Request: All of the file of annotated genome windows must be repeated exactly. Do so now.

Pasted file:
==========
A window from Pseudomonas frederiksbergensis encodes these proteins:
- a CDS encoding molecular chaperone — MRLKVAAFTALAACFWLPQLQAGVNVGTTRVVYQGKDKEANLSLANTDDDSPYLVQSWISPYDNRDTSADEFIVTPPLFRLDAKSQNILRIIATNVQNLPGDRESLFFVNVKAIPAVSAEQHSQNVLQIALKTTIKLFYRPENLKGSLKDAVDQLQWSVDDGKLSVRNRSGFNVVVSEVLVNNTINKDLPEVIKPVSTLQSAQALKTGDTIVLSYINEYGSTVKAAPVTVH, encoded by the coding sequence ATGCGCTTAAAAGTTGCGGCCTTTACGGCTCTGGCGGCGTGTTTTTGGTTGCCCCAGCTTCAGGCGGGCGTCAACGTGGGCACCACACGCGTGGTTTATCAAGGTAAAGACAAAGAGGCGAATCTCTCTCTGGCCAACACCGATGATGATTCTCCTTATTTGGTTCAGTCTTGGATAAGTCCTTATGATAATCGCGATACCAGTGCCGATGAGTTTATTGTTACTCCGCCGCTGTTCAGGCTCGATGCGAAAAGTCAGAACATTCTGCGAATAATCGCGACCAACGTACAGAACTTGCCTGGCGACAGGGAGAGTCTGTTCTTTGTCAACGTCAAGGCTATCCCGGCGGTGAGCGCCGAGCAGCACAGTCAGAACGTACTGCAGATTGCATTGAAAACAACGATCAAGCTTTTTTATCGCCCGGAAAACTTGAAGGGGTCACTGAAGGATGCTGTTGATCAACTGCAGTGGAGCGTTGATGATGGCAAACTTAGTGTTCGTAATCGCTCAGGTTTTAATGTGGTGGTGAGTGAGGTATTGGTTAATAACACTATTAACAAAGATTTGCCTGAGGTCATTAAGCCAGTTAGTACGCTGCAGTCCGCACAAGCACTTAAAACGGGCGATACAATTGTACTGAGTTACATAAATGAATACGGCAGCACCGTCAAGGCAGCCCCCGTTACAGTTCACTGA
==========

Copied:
A window from Pseudomonas frederiksbergensis encodes these proteins:
- a CDS encoding molecular chaperone — MRLKVAAFTALAACFWLPQLQAGVNVGTTRVVYQGKDKEANLSLANTDDDSPYLVQSWISPYDNRDTSADEFIVTPPLFRLDAKSQNILRIIATNVQNLPGDRESLFFVNVKAIPAVSAEQHSQNVLQIALKTTIKLFYRPENLKGSLKDAVDQLQWSVDDGKLSVRNRSGFNVVVSEVLVNNTINKDLPEVIKPVSTLQSAQALKTGDTIVLSYINEYGSTVKAAPVTVH, encoded by the coding sequence ATGCGCTTAAAAGTTGCGGCCTTTACGGCTCTGGCGGCGTGTTTTTGGTTGCCCCAGCTTCAGGCGGGCGTCAACGTGGGCACCACACGCGTGGTTTATCAAGGTAAAGACAAAGAGGCGAATCTCTCTCTGGCCAACACCGATGATGATTCTCCTTATTTGGTTCAGTCTTGGATAAGTCCTTATGATAATCGCGATACCAGTGCCGATGAGTTTATTGTTACTCCGCCGCTGTTCAGGCTCGATGCGAAAAGTCAGAACATTCTGCGAATAATCGCGACCAACGTACAGAACTTGCCTGGCGACAGGGAGAGTCTGTTCTTTGTCAACGTCAAGGCTATCCCGGCGGTGAGCGCCGAGCAGCACAGTCAGAACGTACTGCAGATTGCATTGAAAACAACGATCAAGCTTTTTTATCGCCCGGAAAACTTGAAGGGGTCACTGAAGGATGCTGTTGATCAACTGCAGTGGAGCGTTGATGATGGCAAACTTAGTGTTCGTAATCGCTCAGGTTTTAATGTGGTGGTGAGTGAGGTATTGGTTAATAACACTATTAACAAAGATTTGCCTGAGGTCATTAAGCCAGTTAGTACGCTGCAGTCCGCACAAGCACTTAAAACGGGCGATACAATTGTACTGAGTTACATAAATGAATACGGCAGCACCGTCAAGGCAGCCCCCGTTACAGTTCACTGA